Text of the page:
Enter the maze

The vigilance of the flock

by Paul Curzon, Queen Mary University of London

Bird feeding on beach in sunset : copyright www.istockphoto.com 59995154

How do scientists understand the behaviour of animals? One way is to spend lots of time in the field observing animals and seeing what they do. But you only really understand something when you know the mechanism of how and why it happens, not just that you can describe the behaviour. Scientists come up with hypotheses and then try to find ways to test the hypotheses, finding situations where it will be obvious if the hypothesis is wrong. That can be very hit and miss if just done with observation. Computer Science has given a whole new way to do this: computational modelling and a new way to do it called Cellular Automata.

The Game of Life

It all started with a mathematical curiosity: The Game of Life. Invented by mathematician, John Conway, the game is played on a giant, ideally infinite, board of squares. Some squares contain counters, and others are empty. Each counter represents a cell - a life form. Those cells all live or die following the same rules. If an empty square is surrounded by exactly 3 live cells then a new cell is born, otherwise it stays empty. If a live cell is surrounded by exactly 2 or 3 live cells then it stays alive. Otherwise it dies. Time steps forward a tick at a time, and on each tick, all squares check their surrounding squares and follow the rule, dying or coming to life in synchrony at the end of the tick. To play the Game of Life you just choose the initial starting position, then follow the rules. The result is surprisingly complex, with intriguing patterns emerging. Some patterns coalesce into stable formations. Others turn into patterns that move across the board. Some die out, others evolve through ever changing patterns.

Intriguing patterns emerging as you follow the rules

Computer Scientists realised The Game of Life could be turned into more than just a game. It was a powerful new kind of computation, a way to model all sorts of real situations, just by choosing different rules, different programs, for the cells to follow. The idea of Cellular Automata was born: a whole new way of thinking about, and doing, programming.

To eat or not to eat?

Work exploring the way flocks of birds behave when feeding on the ground by researchers from the University of Colorado is a good example of how cellular automata can support science. They were interested in how feeding flocks of birds decide whether to watch the sky or eat. If all eat at the same time then all will be at risk of predators. If all watch the sky, then none get to eat which defeats the point of being on the ground and at risk in the first place. From observation it is clear that neither extreme holds. At any time some birds are always watching the sky and some are feeding. Somehow individual birds make a decision at any point in time to feed or watch. One theory might be that they just behave randomly. Another might be that somehow they know what all the others are doing.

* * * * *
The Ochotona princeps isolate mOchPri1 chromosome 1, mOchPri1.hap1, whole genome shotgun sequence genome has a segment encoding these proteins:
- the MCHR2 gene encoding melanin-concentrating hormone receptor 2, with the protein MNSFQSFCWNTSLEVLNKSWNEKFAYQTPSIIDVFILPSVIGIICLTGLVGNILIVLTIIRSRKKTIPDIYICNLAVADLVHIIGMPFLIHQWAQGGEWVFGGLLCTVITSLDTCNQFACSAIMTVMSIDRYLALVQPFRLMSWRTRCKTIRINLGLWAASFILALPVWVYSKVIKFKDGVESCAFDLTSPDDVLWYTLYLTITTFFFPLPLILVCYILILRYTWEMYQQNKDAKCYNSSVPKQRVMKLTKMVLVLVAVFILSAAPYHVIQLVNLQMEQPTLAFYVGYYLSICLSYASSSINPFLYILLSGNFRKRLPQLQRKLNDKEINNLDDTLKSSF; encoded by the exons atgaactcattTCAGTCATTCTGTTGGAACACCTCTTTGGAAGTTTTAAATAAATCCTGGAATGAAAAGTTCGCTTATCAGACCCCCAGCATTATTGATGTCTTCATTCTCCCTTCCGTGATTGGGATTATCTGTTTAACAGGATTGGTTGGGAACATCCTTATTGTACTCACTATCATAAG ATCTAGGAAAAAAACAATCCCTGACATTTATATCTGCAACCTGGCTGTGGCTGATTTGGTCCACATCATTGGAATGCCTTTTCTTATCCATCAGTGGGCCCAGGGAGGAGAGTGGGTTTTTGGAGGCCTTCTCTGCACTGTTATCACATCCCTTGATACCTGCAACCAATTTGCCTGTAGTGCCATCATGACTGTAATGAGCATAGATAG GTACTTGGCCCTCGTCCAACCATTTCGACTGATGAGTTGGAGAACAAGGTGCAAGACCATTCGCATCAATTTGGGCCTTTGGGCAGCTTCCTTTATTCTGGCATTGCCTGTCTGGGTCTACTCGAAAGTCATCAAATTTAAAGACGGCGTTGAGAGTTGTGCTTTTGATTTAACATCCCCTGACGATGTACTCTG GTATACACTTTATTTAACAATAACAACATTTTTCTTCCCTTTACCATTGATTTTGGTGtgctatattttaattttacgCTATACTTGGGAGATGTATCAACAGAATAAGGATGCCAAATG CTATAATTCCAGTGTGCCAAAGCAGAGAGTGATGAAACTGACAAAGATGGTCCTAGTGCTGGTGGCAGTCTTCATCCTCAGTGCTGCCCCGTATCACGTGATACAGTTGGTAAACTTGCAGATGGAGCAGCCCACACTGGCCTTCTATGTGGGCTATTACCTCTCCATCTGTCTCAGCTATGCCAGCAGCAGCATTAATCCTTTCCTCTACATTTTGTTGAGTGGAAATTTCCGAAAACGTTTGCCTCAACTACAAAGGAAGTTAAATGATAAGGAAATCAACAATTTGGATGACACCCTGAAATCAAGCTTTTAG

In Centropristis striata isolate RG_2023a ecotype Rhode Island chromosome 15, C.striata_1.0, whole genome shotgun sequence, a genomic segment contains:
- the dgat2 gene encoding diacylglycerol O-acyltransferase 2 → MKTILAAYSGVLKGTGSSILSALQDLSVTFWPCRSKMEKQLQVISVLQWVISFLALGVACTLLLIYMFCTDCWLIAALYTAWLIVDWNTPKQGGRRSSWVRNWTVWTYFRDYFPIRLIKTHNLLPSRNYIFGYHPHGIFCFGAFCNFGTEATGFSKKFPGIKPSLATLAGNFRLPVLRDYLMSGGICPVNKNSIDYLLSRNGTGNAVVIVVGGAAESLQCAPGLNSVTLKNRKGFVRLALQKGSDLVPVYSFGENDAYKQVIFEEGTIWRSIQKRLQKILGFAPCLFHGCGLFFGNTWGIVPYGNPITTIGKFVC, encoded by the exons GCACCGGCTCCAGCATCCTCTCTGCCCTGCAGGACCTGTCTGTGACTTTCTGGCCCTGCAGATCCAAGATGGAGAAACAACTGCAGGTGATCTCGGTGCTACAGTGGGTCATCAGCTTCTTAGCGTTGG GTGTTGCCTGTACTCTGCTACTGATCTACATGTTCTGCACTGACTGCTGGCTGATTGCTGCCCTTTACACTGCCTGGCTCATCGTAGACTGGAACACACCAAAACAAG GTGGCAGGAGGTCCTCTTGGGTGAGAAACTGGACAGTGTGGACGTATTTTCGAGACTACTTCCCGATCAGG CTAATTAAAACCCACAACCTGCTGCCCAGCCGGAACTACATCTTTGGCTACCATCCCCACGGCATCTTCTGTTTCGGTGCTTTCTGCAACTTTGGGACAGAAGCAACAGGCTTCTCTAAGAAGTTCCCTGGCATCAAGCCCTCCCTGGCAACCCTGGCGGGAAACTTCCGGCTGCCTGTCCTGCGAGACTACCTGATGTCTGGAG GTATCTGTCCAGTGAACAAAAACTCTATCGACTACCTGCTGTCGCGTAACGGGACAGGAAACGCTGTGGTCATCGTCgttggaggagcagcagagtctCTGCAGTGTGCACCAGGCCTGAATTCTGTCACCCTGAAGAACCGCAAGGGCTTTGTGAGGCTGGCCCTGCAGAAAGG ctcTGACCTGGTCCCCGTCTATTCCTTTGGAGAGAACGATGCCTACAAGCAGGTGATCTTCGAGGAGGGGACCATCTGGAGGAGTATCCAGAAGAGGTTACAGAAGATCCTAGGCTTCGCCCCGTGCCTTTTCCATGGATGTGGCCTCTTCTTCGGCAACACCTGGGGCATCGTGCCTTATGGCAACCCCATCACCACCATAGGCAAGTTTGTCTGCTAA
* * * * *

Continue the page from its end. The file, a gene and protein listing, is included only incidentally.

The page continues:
Whatever the theory, if it is true, it must account for the observations: for example, the bigger the flock, the less time individual birds spend watching the sky. Also when there are obstacles like trees, the birds spend more time watching the sky, and birds in a line spend more time scanning the sky than birds in a circle.

Watch your neighbours

The Colorado researchers had a theory that individual birds must make decisions based just on what the birds around them were doing. If lots around them were watching the sky, they would eat. If few were they would watch. To understand the consequences of this supposed behaviour better, they created a cellular automata of the scenario. Each square of the grid held a single bird. The program of each cell, so of each bird, implemented the following simple rules. Each bird can eat. Alternatively, it can look up and both watch the sky and its 8 neighbours in the grid. If 4 or more neighbours of a bird are eating then the bird scans the sky (someone must). If 4 or more are scanning then the bird eats (there is plenty of protection). If a bird is eating it pays no attention to its neighbours most of the time, but does periodically check what they are doing. It then decides to continue eating or not based on the same rules.

Does it match reality?

By programming these rules into a cellular automata program the researchers could run simulations of different situations to see what happened. What they found was that the model matched the observations. Automata birds were less vigilant if flocks were large, and obstacles led to greater vigilance. The model also helped the scientific method. It gave specific predictions that could then be tested in the field. For example, it suggested that the shape of the flock should affect how vigilant birds were. The larger the perimeter of the flock for a given number of birds, the more the birds should spend time scanning the sky. Having very specific predictions to test like this is what drives science. If the predictions prove right, then the model, and so understanding of what is happening, is further confirmed. If they prove wrong then it shows that the hypothesis - so the rules - do not account for all behaviour and so need to be adapted, or possibly completely changed.

Automata birds were less vigilant if flocks were large

Cellular automata started as recreational maths, but they've not only provided a new way to do computation, they've also provided a new way to do science too, complementing methods based on observation. It is just one of the reasons why the skill of computational thinking has become a must for all scientists, not just computer scientists.